The supercontinuum source (Fig. 1) consists of an additive pulse mode-locked (APM) erbium fiber ring laser , an erbium-doped fiber amplifier (EDFA), and a length of UV-exposed dispersion-flattened, highly nonlinear, dispersion-shifted fiber (HNLF) . The APM fiber laser has a net negative cavity dispersion and produces solitonic pulses with a spectral bandwidth of 20 nm (Fig. 2(a)) and a chirped output of 210 fs duration. The cavity has 1 m of normal dispersion erbium-doped fiber, 0.3 m of single-mode fiber (SMF) at 1060 nm, and 2.7 m of SMF at 1550 nm. The net cavity dispersion was -0.04 ps2 neglecting the dispersion of any components. The pulse spectrum exhibits Kelly sidebands that are typically found in the output of a soliton laser . A commercial fiber-coupled free-space, motor driven delay line in the fiber laser cavity allows the repetition rate to be changed from 49.34 MHz to 50.12 MHz (i.e., a total delay of 310 ps). The insertion loss of the delay line ranges from ~0.75 dB to 1 dB. The delay can be scanned quickly (128 ps/s) without any loss of mode-locking. Longer delays may be possible provided that the variation of insertion loss over a scan is minimized.
To produce the supercontinuum needed to self-reference the frequency comb output of the laser, pulses from the laser are amplified to an average power of 60 mW, and temporally compressed to less than 90 fs in the EDFA (Fig. 2(b)) before being injected into UV-exposed HNLF. The HNLF uses a combination of Ge and F dopants to produce a nonlinear coefficient of γ ~ 10.6 W-1 km-1, a dispersion of 1.74 ps/(nm km), and a dispersion slope of 0.009 ps/(nm2 km) at 1550 nm. In order to enhance the supercontinuum generation, this HNLF was exposed to UV radiation , which increased the refractive index of the Ge-doped core, enhancing the short wavelength (<1100 nm) portion of the supercontinuum. To generate a supercontinuum, a 40 cm length of HNLF with a 15 cm UV-exposed portion was used. As seen in Fig. 3(a), the generated supercontinuum spanned from 1000 nm to 2100 nm (~157 THz wide).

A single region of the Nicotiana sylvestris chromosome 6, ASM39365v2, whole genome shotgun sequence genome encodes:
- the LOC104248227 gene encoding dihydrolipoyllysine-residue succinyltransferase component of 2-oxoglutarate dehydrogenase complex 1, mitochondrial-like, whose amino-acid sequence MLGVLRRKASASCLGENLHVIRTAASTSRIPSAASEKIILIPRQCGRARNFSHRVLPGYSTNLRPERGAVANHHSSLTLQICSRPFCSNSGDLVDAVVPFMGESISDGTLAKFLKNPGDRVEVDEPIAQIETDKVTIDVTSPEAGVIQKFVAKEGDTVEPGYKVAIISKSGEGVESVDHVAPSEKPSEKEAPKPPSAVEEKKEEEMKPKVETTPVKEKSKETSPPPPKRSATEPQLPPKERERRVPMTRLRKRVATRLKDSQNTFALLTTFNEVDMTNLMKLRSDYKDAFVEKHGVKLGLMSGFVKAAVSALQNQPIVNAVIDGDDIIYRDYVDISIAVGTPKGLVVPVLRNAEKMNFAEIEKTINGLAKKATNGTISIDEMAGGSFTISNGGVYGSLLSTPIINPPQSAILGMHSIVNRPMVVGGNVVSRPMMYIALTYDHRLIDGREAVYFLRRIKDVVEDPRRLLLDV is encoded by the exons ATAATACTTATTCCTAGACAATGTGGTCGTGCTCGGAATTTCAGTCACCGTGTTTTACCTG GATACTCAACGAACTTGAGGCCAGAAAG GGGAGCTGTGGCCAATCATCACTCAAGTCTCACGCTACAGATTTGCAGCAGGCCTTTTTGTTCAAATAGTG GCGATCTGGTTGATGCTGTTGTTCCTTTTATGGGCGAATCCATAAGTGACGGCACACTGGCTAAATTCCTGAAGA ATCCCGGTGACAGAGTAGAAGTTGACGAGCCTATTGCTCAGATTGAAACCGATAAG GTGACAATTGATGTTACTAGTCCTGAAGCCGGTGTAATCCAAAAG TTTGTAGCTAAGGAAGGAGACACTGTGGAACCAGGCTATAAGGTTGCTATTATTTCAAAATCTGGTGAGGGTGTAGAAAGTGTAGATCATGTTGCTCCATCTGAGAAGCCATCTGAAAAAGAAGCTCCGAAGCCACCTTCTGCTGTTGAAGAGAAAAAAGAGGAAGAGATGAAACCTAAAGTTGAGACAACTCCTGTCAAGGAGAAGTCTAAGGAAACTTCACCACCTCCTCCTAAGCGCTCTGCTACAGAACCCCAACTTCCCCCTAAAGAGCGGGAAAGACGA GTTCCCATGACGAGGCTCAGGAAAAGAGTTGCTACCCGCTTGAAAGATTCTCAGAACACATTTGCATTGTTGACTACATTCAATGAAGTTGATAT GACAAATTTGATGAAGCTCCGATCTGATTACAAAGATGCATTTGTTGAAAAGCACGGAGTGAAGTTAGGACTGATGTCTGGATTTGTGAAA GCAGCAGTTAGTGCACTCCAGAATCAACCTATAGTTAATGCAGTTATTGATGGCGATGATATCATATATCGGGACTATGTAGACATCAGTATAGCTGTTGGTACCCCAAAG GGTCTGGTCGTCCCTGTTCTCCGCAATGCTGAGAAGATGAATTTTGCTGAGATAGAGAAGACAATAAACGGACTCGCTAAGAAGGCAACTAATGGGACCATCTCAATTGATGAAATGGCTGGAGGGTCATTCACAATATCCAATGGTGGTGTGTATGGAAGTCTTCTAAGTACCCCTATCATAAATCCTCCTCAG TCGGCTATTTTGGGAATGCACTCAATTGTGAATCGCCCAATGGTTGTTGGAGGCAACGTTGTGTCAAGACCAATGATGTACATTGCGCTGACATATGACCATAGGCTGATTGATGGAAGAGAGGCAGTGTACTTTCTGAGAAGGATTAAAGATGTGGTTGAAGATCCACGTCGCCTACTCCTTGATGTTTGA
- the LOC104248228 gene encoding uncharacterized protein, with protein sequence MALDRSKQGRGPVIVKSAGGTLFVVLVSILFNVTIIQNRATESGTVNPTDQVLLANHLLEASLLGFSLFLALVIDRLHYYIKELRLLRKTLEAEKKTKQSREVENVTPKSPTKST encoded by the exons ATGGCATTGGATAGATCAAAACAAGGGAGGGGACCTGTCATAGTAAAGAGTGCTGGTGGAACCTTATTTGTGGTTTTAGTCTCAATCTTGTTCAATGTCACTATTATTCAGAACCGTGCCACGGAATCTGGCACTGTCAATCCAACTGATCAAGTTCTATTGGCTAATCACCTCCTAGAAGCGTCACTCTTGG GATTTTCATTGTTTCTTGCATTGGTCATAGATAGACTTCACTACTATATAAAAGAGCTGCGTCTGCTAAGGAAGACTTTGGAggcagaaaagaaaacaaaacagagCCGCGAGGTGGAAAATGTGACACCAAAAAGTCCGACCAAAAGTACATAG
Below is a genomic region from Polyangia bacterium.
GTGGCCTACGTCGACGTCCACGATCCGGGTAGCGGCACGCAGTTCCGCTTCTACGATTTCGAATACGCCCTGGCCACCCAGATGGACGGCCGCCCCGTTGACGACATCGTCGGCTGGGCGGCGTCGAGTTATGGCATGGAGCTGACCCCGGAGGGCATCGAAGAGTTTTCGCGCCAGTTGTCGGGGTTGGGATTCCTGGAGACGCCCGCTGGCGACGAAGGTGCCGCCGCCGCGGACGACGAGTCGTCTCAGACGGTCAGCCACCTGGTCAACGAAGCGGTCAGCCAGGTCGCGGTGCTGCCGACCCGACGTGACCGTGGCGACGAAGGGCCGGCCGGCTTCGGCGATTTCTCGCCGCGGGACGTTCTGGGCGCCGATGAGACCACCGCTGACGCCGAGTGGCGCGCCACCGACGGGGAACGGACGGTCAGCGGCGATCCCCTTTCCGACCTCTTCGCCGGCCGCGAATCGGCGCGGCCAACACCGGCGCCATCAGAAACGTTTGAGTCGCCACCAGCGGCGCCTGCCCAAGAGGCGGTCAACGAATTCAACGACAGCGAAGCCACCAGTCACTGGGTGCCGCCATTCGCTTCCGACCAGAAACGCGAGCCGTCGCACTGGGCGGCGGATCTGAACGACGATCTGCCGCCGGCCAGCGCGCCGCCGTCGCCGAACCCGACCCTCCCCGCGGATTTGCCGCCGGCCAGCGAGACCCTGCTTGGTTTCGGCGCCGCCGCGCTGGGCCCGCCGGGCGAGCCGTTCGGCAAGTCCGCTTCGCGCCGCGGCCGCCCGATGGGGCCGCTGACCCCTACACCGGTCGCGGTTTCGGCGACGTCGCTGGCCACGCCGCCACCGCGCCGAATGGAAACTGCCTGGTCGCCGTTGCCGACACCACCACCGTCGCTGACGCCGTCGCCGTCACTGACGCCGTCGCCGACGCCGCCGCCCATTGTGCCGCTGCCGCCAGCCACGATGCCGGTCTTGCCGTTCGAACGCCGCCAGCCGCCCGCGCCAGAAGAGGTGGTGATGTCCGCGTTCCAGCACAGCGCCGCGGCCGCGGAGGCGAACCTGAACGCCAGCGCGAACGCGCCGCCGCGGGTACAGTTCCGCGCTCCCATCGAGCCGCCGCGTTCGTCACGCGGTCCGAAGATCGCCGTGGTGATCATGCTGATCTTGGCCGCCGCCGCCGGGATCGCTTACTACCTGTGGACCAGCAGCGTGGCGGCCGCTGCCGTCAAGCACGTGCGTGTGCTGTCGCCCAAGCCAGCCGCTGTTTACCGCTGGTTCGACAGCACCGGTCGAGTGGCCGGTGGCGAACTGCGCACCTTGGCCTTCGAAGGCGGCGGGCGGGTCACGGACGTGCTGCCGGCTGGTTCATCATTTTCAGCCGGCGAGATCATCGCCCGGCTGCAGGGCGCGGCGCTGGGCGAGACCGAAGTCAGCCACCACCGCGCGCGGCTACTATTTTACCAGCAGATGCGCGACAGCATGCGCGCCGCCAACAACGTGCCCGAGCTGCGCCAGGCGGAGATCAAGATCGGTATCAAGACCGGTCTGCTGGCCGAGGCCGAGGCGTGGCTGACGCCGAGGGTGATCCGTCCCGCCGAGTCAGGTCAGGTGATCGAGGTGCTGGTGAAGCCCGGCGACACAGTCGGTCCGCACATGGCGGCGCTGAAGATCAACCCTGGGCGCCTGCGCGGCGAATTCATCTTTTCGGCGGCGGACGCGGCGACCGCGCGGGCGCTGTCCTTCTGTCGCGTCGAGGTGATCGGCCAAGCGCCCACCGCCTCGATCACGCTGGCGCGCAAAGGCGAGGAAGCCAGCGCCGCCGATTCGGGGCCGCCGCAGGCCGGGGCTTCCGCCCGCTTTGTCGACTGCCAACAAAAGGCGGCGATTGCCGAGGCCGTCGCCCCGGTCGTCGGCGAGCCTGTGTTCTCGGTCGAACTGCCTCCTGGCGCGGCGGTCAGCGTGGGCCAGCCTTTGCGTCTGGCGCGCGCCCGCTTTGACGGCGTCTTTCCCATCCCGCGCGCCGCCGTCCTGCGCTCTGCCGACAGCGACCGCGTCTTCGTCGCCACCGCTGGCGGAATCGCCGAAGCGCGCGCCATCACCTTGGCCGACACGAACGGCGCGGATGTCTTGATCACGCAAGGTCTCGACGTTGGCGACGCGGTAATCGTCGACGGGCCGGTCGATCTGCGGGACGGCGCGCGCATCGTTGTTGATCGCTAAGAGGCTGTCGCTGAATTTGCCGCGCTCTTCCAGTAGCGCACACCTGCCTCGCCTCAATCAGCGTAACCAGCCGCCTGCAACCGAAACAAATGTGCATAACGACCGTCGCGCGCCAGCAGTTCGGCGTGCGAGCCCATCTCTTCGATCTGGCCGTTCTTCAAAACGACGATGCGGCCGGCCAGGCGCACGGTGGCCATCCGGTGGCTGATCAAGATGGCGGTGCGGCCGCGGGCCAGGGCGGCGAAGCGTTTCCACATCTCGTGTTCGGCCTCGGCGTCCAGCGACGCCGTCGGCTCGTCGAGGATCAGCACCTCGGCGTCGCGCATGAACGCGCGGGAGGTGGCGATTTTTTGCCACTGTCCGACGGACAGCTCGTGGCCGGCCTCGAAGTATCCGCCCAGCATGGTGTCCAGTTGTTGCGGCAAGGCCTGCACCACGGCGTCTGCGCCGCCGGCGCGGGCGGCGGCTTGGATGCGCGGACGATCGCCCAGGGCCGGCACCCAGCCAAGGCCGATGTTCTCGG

The CEO frequency is measured by mixing 1030 nm light with frequency-doubled 2060 nm light in an f-to-2f interferometer . A dichroic mirror at the HNLF fiber output transmits the supercontinuum above 1800 nm. The 2060 nm light is frequency doubled by second-harmonic generation in a 1 mm thick KNbO3 crystal. This light is then combined on a beamsplitter with the fundamental light at 1030 nm, filtered by a 15 nm bandpass filter (BPF), and launched into a single-mode fiber to ensure spatial overlap. The interference between the fundamental 1030 nm light and the doubled 2060 nm light is detected with a 125 MHz InGaAs photoreceiver, producing the RF spectrum shown in Fig. 3(b). The FWHM of the CEO beat signal is ~1 MHz, which is slightly larger than observed in previous work [1, 2, 9], and may be due to greater amplification of intrinsic laser noise because of the longer initial pulse .
3. Scanning the repetition rate
To demonstrate the variable repetition-rate frequency comb, the CEO frequency was locked and the repetition rate of the laser was scanned by moving the in-cavity delay line. The repetition rate was free-running for these data, although it could be phase-locked at a given repetition rate by feeding back to the intracavity PZT stretcher . The CEO frequency was locked as shown in Fig. 4. The phase-locked CEO frequency had a standard deviation of ~25 mHz for a fixed (i.e. phase-locked) repetition rate. Because of the choice of bandpass filter at 120 MHz the frequency that was actually fixed during a scan (i.e. phase-locked to the RF oscillator) was the up-shifted CEO frequency 2f r + f 0, rather than simply f 0. As a result, the offset frequency does change during the scan by -2δf r where δf r is the change in repetition rate. (The sign of f 0 ~+20 MHz was verified by measuring a heterodyne signal with a fixed laser while varying both f 0 and f r.) During a repetition rate scan, pump power changes of a few mW were required to maintain the CEO frequency phase-lock.